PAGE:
Speaking of which...Holy cooking smells batman! I thought I'd stepped into a Joanne Harris novel. the food and drink was so well handled. I felt I was standing in that kitchen surrounded by it all. Nice to see Cullen Skink appear! One little nitpick -- and the fool that moderated this should have mentioned it ;-) -- is that you need more capitalisation on things like Firewhisky. Some food and drinks are also capitalised, especially if they are trade names like Atholl Brose.

William is fast becoming one of my new favourite OCs. He's a truly delightful character and I love the way he interects with Remus and the way Remus understands him. The image of the children and him at the party was a lovely one.

And why indeed was the young lady kept at home for this party? I have a feeling we will find out. *Gives Remus a huge hug* Poor man. You have highlighted beautifully the problems he must have had getting employment and keeping it. When you look at it, this is a good job for him to have with the open space and the possibility of removing himself from the public... But those poor sheep! *worries about the sheep*

Really enjoying this story. It's intelligently written and full of touches of humour and pathos. Great job so far.

Author's Response: Dear MM, It's flattering to think that the beta readers become so absorbed that they don't notice my spelling mistakes, but of course you are right about the capitalisation. Never mind, the average non-British reader hasn't even heard of half the food and drinks that I served at this party. Yes, those poor sheep indeed. Would you set a wolf right in the centre of your flocks? The MacDougals wouldn't if they knew what they were doing! William is just a lamb in human clothing, but Remus is a far more complex persoin than that. The relationship between Ariadne and her parents will be developed in later chapters. However, I must warn you not to expect their behaviour to be always logical. Real humans rarely are. The MacDougals are not consciously prejudiced people (they would never want to hurt Muggles) but they do have difficulty in understanding anyone outside their own narrow sector of society. It has more to do with culture than direct racism ... although the two are so easily confused! Of course Ariadne has a Scottish accent. She is right on the banks of Loch Ness, remember? I'm afraid I find it shamefully easy to write Snape. I just appeal to my own inner Severus. Thank you for continuing to say such nice things about my story, GhV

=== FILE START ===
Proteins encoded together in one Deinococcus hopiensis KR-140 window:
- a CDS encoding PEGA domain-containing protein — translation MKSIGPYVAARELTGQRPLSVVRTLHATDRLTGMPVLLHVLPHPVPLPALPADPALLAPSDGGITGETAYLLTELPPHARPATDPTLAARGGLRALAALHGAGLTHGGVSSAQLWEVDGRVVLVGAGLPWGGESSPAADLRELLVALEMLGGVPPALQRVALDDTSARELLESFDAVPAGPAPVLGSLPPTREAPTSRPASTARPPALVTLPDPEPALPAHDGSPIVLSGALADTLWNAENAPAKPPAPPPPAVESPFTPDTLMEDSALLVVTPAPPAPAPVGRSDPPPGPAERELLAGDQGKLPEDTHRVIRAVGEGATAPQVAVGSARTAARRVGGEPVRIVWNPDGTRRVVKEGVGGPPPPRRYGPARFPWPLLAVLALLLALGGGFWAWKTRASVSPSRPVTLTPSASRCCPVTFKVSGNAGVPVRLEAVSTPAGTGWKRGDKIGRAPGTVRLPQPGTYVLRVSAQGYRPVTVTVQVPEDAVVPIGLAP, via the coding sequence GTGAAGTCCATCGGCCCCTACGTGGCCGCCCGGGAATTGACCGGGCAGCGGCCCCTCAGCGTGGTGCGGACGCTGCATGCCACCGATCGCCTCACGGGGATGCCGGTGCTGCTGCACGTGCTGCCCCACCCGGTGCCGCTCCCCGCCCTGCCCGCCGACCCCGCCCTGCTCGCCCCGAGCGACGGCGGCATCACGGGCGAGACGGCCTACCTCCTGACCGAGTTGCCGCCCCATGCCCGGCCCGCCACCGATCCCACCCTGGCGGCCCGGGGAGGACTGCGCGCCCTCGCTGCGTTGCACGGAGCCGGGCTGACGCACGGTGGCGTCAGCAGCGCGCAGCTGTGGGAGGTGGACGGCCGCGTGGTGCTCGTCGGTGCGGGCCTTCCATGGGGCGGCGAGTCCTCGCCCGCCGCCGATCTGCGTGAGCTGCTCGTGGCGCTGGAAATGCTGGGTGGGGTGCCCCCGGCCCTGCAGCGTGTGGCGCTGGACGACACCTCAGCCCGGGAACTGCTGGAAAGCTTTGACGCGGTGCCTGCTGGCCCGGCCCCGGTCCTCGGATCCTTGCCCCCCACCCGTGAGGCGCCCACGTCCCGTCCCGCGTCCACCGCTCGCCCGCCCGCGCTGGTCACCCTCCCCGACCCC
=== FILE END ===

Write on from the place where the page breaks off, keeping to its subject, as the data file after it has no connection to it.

Name: Magical Maeve (Signed) · Date: 02/01/06 5:19 · For: Truth under a Waxing Moon
Fascinating start. You managed to squeeze quite a lot into a concise opening. The first thing that struck me was the characterisation of the three people we meet in this chapter. We see a Remus Lupin that has stepped straight out of canon, a young girl who seems unremarkable, yet very real, and with her dedication to her family we already see a side of her that, I am sure, you will develop nicely. And then her mother, who you said so much about when you said that was as close as she came to giving an order. It's this sort of economical characterisation that I love in a fiction.

I also like the choice of location, away from the usual home counties and your depiction of the house and its Transfuguration problem was intriguing. A magical twist on a common problem when having a large party! So you have sucessfully set up characters, location and have nudged us in the direction of a future plot with the mention of the party and the fact that Remus has washed up on a farm. Nice bit of sympathy aroused with the mention of him wishing to be a teacher... And we all know he was an excellent teacher. *worries for poor Remus*

My only nitpick, which isn't huge, is the manner of speech that the characters use. They all seem to speak exactly the same. Now, I would expect a young girl at Hogwarts to be slightly less formal. It's not a huge problem for me, but I do like to see some differences in speech patterns. But we have seen so little of her that it's hard to pass judgement at this early stage.